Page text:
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Title: Engaging Nontraditional Students by CURE‐ing Microbes on Ocean Plastics
It is well known that learning occurs best when students are engaged with a topic that interests them or has relevance for important aspects of their lives. In coastal California, the health of the ocean is a serious local concern, and ocean plastics are ubiquitous. We have developed a course‐based undergraduate research experience (CURE) on an existing research project addressing microbes colonizing floating plastic marine debris. The objective of the project is to increase student engagement and persistence in biology. The project (recently awarded an NSF education grant focused on Hispanic students) brings together National University (NU), an undergraduate teaching institution serving non‐traditional students, with Scripps Institution of Oceanography (SIO), a world‐renowned research‐oriented institution at UC San Diego. A modular design allows students from different biology courses (both non‐majors and majors) to participate in field and laboratory research while also interacting with research scientists and graduate students. Module contents range from classroom material including experimental design, hypothesis testing, and data analysis, to laboratory activities such as deployment of test materials, microbiology and molecular biology techniques, as well as bioinformatics. Assessment of the project involves surveys and focus groups to evaluate student engagement, as well as institutional metrics such as retention more » in the BS Biology program. A pilot involving a non majors general biology course visiting SIO was well‐received by students. Currently (November 2018) an extended intervention is underway with a majors general biology course. During the first week of class students learned about the research project via video material and class lectures. A half day visit to SIO provided them with field trip experience, laboratory activities, presentation about plastic research, and interactions with scientists and graduate students. In successive laboratory activities, students observed colony morphology, performed Gram stainings and colony PCR, practiced Blast searches and developed simple phylogenetic trees. We conclude that the framework can be successfully implemented in spite of time and logistical challenges. We anticipate implementing and disseminating this CURE as a widely applicable model for biology and ocean science education centered on contemporary topics of immediate interest to students. Support or Funding Information This project is funded by the NSF‐HSI grant #1832545 « less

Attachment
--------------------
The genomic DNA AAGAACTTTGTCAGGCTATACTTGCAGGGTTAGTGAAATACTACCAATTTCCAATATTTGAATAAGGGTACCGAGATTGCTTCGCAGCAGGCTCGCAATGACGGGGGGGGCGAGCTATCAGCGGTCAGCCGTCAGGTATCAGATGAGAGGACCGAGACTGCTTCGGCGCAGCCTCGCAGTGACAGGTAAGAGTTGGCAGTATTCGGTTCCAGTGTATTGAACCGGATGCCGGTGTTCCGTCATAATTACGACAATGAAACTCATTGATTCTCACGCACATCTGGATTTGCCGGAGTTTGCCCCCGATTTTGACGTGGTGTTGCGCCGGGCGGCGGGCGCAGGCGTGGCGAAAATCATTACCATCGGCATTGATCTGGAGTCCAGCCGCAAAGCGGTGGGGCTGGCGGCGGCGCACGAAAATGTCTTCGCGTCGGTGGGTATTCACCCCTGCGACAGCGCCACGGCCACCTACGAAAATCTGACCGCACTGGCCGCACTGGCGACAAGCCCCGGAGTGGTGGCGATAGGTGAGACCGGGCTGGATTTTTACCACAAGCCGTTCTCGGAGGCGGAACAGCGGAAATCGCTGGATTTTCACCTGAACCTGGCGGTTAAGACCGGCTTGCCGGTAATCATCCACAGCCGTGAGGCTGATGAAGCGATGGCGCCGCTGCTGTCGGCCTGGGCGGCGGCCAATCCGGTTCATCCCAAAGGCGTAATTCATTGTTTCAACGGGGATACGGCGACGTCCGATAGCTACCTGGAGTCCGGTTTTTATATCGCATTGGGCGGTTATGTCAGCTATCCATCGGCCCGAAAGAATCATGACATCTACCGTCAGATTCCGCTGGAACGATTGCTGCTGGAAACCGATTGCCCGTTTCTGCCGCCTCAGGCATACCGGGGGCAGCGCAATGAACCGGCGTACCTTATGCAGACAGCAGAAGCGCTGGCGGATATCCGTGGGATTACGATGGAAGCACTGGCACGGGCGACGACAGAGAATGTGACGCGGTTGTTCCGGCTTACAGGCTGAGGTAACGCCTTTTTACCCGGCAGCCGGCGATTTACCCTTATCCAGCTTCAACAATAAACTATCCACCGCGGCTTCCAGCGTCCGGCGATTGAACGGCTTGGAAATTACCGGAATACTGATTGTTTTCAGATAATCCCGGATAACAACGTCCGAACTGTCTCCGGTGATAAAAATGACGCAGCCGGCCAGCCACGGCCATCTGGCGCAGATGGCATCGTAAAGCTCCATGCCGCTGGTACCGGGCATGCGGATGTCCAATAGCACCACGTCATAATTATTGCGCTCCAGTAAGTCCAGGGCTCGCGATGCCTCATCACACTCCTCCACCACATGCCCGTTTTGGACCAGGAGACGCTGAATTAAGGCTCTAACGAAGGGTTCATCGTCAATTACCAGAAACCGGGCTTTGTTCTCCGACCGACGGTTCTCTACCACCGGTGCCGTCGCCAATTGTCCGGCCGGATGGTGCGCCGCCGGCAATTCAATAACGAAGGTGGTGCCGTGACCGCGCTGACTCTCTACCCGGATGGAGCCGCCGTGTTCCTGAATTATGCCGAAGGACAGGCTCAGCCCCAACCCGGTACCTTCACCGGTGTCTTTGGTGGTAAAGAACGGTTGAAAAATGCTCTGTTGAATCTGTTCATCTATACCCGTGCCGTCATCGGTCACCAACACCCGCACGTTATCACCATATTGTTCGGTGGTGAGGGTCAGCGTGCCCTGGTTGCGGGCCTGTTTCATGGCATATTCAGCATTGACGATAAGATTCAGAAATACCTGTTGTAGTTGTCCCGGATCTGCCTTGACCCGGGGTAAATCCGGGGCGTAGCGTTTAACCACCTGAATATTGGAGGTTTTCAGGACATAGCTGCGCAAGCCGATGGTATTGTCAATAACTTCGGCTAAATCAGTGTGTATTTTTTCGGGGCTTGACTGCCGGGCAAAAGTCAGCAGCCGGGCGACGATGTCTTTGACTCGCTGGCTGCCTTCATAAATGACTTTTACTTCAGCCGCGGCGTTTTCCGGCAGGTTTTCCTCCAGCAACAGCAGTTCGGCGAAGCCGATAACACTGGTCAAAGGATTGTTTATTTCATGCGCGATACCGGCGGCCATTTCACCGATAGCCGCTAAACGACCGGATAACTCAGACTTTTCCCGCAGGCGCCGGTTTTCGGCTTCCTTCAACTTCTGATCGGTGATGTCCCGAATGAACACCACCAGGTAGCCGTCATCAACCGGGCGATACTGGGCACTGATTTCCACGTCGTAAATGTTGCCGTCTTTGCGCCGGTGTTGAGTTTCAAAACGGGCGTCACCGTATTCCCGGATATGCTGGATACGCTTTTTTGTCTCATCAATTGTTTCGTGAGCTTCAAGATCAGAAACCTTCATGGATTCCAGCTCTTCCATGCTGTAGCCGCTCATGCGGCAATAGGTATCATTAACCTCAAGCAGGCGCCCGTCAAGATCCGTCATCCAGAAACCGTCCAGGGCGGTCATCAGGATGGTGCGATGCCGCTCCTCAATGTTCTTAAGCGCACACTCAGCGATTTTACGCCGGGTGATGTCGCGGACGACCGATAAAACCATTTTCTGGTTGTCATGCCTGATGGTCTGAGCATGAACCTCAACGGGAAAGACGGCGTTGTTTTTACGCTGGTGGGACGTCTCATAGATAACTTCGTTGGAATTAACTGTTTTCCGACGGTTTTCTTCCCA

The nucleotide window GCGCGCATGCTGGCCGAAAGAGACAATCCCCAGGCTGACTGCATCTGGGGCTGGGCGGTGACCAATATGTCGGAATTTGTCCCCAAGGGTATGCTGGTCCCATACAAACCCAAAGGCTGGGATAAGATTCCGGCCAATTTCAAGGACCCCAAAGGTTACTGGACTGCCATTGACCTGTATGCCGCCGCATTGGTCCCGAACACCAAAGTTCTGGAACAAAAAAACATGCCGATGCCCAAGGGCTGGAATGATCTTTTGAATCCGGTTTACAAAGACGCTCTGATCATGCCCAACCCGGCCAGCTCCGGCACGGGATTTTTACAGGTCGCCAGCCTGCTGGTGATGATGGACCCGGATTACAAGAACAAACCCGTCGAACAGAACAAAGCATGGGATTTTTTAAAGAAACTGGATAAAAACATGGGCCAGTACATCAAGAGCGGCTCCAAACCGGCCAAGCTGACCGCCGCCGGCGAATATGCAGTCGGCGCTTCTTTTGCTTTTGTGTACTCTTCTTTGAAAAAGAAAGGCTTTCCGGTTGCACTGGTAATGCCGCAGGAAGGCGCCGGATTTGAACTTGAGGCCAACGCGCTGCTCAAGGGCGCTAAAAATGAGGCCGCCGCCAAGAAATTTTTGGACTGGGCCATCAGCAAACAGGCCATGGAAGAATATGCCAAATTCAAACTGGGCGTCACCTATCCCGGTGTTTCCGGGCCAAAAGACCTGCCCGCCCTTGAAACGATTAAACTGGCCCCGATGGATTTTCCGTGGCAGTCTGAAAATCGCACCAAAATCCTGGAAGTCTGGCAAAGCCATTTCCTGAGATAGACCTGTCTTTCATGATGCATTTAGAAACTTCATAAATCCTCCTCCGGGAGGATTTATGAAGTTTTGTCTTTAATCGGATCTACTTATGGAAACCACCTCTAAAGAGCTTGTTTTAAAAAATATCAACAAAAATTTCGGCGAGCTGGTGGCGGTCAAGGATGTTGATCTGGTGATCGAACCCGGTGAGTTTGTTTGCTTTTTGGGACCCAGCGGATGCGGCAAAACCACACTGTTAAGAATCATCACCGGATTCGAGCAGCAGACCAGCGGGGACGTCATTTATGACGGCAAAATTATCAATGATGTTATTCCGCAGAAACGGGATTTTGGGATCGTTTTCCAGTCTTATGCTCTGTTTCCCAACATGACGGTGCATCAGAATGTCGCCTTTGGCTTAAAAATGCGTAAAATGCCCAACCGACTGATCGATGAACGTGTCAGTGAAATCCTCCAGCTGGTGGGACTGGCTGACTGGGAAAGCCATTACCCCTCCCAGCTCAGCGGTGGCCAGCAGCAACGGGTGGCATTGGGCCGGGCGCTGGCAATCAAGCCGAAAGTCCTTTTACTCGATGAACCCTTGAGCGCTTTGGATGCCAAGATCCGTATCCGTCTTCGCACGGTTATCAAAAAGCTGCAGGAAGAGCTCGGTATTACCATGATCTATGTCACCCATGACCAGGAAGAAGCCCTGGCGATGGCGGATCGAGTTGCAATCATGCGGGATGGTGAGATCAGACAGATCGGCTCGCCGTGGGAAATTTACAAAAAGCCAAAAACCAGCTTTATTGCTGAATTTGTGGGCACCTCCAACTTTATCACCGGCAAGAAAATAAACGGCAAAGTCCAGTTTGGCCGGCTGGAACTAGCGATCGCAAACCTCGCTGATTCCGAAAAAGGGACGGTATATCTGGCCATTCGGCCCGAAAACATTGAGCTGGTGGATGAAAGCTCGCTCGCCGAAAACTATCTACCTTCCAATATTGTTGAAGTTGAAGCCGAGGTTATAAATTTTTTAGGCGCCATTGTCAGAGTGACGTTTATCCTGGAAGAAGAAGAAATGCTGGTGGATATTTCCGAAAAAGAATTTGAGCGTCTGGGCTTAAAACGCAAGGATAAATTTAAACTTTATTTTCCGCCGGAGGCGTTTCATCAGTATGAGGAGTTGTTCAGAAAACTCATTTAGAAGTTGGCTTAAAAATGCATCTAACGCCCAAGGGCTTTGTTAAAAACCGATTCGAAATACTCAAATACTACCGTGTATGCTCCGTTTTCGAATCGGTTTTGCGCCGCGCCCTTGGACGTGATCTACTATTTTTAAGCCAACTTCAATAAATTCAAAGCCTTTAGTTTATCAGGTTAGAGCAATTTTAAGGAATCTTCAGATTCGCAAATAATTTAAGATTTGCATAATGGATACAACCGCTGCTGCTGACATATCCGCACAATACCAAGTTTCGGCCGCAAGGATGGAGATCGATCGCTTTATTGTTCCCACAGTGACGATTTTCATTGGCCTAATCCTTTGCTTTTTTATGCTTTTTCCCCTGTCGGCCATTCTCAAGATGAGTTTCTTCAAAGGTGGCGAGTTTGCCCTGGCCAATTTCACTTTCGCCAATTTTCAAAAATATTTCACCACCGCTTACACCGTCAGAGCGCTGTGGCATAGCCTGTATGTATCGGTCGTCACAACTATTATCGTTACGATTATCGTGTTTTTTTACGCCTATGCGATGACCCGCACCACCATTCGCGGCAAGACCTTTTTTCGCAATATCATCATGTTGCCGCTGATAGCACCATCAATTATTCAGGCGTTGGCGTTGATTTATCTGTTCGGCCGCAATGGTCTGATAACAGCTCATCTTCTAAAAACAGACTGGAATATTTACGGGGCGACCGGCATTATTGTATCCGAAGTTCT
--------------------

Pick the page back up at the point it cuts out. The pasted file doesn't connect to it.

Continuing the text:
Authors:
Award ID(s):
1832545
Publication Date:
NSF-PAR ID:
10190819
Journal Name:
The FASEB journal
Volume:
33
Issue:
51
Page Range or eLocation-ID:
617.1
ISSN:
1530-6860
Sponsoring Org:
National Science Foundation
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